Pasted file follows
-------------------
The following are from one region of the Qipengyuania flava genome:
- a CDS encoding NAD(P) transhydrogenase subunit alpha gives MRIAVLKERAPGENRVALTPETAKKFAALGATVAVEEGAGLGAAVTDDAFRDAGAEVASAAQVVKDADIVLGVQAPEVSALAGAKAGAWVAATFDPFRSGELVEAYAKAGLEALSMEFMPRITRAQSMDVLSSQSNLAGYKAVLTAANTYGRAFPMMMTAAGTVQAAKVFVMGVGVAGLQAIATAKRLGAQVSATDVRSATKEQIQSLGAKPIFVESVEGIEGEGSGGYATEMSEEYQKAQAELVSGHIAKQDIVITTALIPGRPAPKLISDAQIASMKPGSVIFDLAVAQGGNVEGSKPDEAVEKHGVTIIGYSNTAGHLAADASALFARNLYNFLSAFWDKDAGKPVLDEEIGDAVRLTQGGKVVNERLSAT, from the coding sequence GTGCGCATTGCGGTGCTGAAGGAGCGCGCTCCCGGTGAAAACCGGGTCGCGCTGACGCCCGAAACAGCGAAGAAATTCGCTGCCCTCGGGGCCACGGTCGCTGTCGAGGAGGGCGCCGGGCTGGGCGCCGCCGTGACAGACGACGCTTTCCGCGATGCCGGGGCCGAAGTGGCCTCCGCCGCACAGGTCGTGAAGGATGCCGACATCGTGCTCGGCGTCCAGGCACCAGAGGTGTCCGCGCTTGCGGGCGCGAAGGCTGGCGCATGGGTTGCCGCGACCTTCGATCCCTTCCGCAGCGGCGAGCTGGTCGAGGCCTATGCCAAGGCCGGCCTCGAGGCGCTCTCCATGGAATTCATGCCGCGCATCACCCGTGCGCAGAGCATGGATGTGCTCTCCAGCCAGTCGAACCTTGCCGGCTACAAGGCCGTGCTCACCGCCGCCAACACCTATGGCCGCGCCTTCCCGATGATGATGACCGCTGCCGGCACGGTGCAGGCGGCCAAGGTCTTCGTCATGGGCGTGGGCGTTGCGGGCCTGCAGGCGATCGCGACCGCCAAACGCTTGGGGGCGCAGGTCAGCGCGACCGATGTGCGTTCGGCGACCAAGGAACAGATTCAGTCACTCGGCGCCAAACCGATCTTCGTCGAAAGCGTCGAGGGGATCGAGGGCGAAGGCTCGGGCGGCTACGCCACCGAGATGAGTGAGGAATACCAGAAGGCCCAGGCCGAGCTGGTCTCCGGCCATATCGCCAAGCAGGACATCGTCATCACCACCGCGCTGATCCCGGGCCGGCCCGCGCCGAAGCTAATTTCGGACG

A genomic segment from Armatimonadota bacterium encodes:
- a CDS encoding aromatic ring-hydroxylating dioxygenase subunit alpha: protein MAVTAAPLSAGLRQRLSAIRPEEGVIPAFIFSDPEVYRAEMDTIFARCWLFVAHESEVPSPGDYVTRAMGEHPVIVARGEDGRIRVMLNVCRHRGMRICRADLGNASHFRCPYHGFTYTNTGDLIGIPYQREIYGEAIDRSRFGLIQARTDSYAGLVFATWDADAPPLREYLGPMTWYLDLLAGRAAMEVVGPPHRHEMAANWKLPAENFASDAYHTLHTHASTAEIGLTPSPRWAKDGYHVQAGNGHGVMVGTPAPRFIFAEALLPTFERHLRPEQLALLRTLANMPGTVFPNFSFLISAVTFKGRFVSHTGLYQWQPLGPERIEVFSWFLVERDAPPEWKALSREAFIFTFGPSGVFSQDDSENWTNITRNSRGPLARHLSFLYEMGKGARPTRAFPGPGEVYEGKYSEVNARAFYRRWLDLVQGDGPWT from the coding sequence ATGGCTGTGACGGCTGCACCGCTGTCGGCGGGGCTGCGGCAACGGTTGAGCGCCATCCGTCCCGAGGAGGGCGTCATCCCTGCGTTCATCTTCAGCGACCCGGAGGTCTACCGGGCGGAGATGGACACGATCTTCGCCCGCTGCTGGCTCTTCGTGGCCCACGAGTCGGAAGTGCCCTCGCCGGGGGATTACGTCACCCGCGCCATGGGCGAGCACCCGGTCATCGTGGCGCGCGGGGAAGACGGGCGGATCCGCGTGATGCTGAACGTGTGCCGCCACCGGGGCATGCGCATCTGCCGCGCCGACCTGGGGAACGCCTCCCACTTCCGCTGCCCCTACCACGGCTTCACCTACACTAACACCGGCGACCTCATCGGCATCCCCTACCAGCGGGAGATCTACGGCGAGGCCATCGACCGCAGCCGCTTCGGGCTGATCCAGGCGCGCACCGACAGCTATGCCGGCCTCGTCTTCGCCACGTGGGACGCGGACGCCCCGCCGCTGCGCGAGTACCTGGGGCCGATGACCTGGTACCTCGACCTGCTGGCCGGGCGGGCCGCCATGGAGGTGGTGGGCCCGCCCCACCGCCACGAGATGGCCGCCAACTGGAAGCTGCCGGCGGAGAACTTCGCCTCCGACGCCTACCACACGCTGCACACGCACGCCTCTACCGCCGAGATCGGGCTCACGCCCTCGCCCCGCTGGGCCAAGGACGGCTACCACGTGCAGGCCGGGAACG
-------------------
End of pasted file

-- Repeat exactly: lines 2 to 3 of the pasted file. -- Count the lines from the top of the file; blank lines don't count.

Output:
- a CDS encoding NAD(P) transhydrogenase subunit alpha gives MRIAVLKERAPGENRVALTPETAKKFAALGATVAVEEGAGLGAAVTDDAFRDAGAEVASAAQVVKDADIVLGVQAPEVSALAGAKAGAWVAATFDPFRSGELVEAYAKAGLEALSMEFMPRITRAQSMDVLSSQSNLAGYKAVLTAANTYGRAFPMMMTAAGTVQAAKVFVMGVGVAGLQAIATAKRLGAQVSATDVRSATKEQIQSLGAKPIFVESVEGIEGEGSGGYATEMSEEYQKAQAELVSGHIAKQDIVITTALIPGRPAPKLISDAQIASMKPGSVIFDLAVAQGGNVEGSKPDEAVEKHGVTIIGYSNTAGHLAADASALFARNLYNFLSAFWDKDAGKPVLDEEIGDAVRLTQGGKVVNERLSAT, from the coding sequence GTGCGCATTGCGGTGCTGAAGGAGCGCGCTCCCGGTGAAAACCGGGTCGCGCTGACGCCCGAAACAGCGAAGAAATTCGCTGCCCTCGGGGCCACGGTCGCTGTCGAGGAGGGCGCCGGGCTGGGCGCCGCCGTGACAGACGACGCTTTCCGCGATGCCGGGGCCGAAGTGGCCTCCGCCGCACAGGTCGTGAAGGATGCCGACATCGTGCTCGGCGTCCAGGCACCAGAGGTGTCCGCGCTTGCGGGCGCGAAGGCTGGCGCATGGGTTGCCGCGACCTTCGATCCCTTCCGCAGCGGCGAGCTGGTCGAGGCCTATGCCAAGGCCGGCCTCGAGGCGCTCTCCATGGAATTCATGCCGCGCATCACCCGTGCGCAGAGCATGGATGTGCTCTCCAGCCAGTCGAACCTTGCCGGCTACAAGGCCGTGCTCACCGCCGCCAACACCTATGGCCGCGCCTTCCCGATGATGATGACCGCTGCCGGCACGGTGCAGGCGGCCAAGGTCTTCGTCATGGGCGTGGGCGTTGCGGGCCTGCAGGCGATCGCGACCGCCAAACGCTTGGGGGCGCAGGTCAGCGCGACCGATGTGCGTTCGGCGACCAAGGAACAGATTCAGTCACTCGGCGCCAAACCGATCTTCGTCGAAAGCGTCGAGGGGATCGAGGGCGAAGGCTCGGGCGGCTACGCCACCGAGATGAGTGAGGAATACCAGAAGGCCCAGGCCGAGCTGGTCTCCGGCCATATCGCCAAGCAGGACATCGTCATCACCACCGCGCTGATCCCGGGCCGGCCCGCGCCGAAGCTAATTTCGGACG

A genomic segment from Armatimonadota bacterium encodes: